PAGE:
On this day I spent the whole day "resting." Although it did not feel very restful. I went to bed early on Monday night. Dropped children off at school on Tuesday morning and then that was pretty much it for the day.
I'm not sure what exactly was going on. I had a very bad headache that didn't respond very much to anti inflammatory drugs. Or darkness. Or quiet. Or a warm sock full of dry rice on my shoulders.
The television babysat my 3yo for the day, which did not make me feel like the world's best parent. She happily played one episode after another of something awful like Strawberry Shortcake. And ate peanut butter sandwiches. And did art. While I did not sleep. I dozed. I didn't want to fall completely asleep while I was the "responsible" adult.
I felt better in the evening and totally fine by the next day.
I am not sure if it was a 24-hour cold-type thing or a 24-hour mental-health-day kind of thing. My body just really enforced a non-optional time-out. It seems like a safety mechanism.
I had been kind of (okay not just kind of) freaking out about finding the Missing Item. And my cleaning/destroying frenzy to discover said item had become rather feverish. Tuesday was a "free day" for me... meaning that i didn't have to go anywhere to teach and could have spent the entire day taking the house apart one brick at a time (if it were made of bricks, which it isn't.)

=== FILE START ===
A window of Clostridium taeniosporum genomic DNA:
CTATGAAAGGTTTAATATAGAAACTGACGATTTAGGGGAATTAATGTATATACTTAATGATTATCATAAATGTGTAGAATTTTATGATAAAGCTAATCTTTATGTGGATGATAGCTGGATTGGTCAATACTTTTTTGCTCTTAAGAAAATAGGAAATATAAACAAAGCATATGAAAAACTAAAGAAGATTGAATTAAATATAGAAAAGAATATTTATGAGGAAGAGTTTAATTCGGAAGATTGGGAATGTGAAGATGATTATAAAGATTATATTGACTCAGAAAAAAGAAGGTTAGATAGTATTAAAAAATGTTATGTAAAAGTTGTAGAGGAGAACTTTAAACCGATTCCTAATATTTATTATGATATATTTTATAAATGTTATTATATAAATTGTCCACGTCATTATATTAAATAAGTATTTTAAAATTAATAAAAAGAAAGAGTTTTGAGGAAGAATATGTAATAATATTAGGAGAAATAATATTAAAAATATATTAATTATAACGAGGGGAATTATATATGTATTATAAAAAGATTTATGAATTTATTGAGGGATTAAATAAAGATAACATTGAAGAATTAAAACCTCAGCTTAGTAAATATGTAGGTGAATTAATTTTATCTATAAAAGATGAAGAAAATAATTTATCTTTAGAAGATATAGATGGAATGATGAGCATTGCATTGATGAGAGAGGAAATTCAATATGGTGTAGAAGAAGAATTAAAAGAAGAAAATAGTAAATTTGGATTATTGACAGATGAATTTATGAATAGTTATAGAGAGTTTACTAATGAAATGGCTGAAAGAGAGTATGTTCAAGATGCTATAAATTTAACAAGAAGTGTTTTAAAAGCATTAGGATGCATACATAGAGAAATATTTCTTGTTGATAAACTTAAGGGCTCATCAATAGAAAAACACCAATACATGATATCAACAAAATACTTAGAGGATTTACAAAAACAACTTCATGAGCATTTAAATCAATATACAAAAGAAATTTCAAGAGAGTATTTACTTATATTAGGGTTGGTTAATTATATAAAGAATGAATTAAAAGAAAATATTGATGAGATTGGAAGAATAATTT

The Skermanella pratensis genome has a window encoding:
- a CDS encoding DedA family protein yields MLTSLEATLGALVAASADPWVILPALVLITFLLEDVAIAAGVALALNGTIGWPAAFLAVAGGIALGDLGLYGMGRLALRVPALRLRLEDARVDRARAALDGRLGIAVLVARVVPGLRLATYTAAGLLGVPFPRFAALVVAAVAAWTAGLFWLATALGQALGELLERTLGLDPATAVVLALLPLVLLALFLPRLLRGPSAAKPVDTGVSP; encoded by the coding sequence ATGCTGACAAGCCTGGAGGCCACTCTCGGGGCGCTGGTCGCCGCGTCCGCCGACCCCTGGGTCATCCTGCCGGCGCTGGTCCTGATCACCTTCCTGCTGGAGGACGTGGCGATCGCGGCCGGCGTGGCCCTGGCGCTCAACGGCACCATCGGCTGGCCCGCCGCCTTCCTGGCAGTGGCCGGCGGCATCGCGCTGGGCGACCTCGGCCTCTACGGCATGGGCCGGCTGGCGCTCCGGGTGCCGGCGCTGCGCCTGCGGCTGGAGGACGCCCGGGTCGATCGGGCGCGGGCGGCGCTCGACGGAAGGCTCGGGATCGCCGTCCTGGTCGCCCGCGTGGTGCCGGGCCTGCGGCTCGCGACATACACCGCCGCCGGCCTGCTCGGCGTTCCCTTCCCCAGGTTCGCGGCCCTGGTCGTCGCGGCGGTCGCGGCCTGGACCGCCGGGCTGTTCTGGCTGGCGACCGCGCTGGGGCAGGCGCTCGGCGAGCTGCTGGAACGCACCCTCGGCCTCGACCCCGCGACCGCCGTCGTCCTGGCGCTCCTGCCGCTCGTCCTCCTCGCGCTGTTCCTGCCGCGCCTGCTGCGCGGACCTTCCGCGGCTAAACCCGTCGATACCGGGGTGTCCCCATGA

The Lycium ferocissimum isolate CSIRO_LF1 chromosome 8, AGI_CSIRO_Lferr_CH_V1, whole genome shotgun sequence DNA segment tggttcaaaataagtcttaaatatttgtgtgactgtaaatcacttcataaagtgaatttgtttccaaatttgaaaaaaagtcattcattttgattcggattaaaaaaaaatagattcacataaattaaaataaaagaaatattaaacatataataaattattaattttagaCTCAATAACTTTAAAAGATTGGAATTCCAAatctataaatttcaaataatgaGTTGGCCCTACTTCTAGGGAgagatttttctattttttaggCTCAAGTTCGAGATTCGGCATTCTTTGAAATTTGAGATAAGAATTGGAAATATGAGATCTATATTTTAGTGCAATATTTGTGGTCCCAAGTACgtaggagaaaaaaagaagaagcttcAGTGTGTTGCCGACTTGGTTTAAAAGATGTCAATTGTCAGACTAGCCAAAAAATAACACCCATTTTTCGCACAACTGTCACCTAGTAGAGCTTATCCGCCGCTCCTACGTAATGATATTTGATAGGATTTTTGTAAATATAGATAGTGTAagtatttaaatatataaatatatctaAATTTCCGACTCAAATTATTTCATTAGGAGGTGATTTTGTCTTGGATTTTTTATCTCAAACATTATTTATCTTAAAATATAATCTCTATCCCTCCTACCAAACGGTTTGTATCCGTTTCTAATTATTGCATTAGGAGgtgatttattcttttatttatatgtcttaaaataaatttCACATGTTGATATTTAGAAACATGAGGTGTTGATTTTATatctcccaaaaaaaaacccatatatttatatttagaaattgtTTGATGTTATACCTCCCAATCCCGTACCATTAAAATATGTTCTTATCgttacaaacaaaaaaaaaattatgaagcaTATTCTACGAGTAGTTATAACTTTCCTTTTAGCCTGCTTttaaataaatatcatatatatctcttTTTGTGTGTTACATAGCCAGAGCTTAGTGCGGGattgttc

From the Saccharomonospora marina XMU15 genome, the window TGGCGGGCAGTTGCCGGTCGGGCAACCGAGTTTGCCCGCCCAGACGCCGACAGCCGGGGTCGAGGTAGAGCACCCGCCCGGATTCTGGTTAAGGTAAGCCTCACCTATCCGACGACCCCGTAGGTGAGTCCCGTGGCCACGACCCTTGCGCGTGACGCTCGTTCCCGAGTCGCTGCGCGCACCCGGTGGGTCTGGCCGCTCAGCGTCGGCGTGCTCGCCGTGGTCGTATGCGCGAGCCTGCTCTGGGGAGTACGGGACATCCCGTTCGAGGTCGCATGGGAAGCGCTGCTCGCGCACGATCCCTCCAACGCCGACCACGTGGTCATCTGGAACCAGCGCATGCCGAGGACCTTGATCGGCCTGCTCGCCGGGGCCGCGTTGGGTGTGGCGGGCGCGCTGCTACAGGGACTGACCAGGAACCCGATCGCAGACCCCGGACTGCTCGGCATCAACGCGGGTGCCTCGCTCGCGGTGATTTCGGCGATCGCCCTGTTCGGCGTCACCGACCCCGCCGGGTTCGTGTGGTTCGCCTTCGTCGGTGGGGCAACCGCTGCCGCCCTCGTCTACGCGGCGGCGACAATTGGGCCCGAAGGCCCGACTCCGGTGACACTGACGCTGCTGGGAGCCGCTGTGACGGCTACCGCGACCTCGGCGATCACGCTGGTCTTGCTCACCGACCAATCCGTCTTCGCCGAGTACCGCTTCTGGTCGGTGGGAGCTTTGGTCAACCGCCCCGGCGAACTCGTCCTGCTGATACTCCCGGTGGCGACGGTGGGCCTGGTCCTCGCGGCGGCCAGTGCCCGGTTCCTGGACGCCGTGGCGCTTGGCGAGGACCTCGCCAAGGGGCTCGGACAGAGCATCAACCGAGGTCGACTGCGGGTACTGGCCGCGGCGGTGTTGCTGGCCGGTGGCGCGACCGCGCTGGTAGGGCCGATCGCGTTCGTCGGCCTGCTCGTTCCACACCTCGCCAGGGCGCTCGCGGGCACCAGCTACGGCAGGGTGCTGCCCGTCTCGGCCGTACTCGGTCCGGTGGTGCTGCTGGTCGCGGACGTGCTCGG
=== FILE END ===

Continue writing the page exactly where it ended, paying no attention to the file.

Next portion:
So whoever is in charge of flipping my on/off switch decided that Tuesday needed to be an Off day. Which was probably a good thing.
Grateful Crap: Miraculously finding the cap to the oil thing upside-down on some other thing under the hood of the car. Days after putting a quart of oil in said car.
Last night at the dinner table we all went around and talked about things that helped calm us down. And there turned out to be an interesting link between the things that irritate the heck out of us and the things we find calming.
12yo pointed out that he was particularly sensitive to sights and sounds. Crowds and loud noises bothered him more than anything else. And when he needed to calm down, he would want to be in a dark place (limiting sight) and listening to music (sound).
8yo who is particularly sensitive to touch calms himself with super-soft blankets and pillows.
"What helps you calm down, mom?"
I don't know. What does help me calm down? Beading?
"Knitting used to, when you knit."
Ummm... my spouse. Being with your dad helps me calm down.
"Because he is silent and looming?"
Yes. Because he is silent and looming.
This turned into a very giggly argument between the children on whether the creation of a giant, looming, silent monster would also be a calming influence on me.
But I also realized that I needed a refresher in things (besides Spouse) that help me calm down. (The fact that Spouse was my go-to answer for calm makes a great deal of sense when I look back to my clingiest days when the bipolar hypomanic stuff was not really under control.)
Things that help me calm down
Quaker, teacher, parent,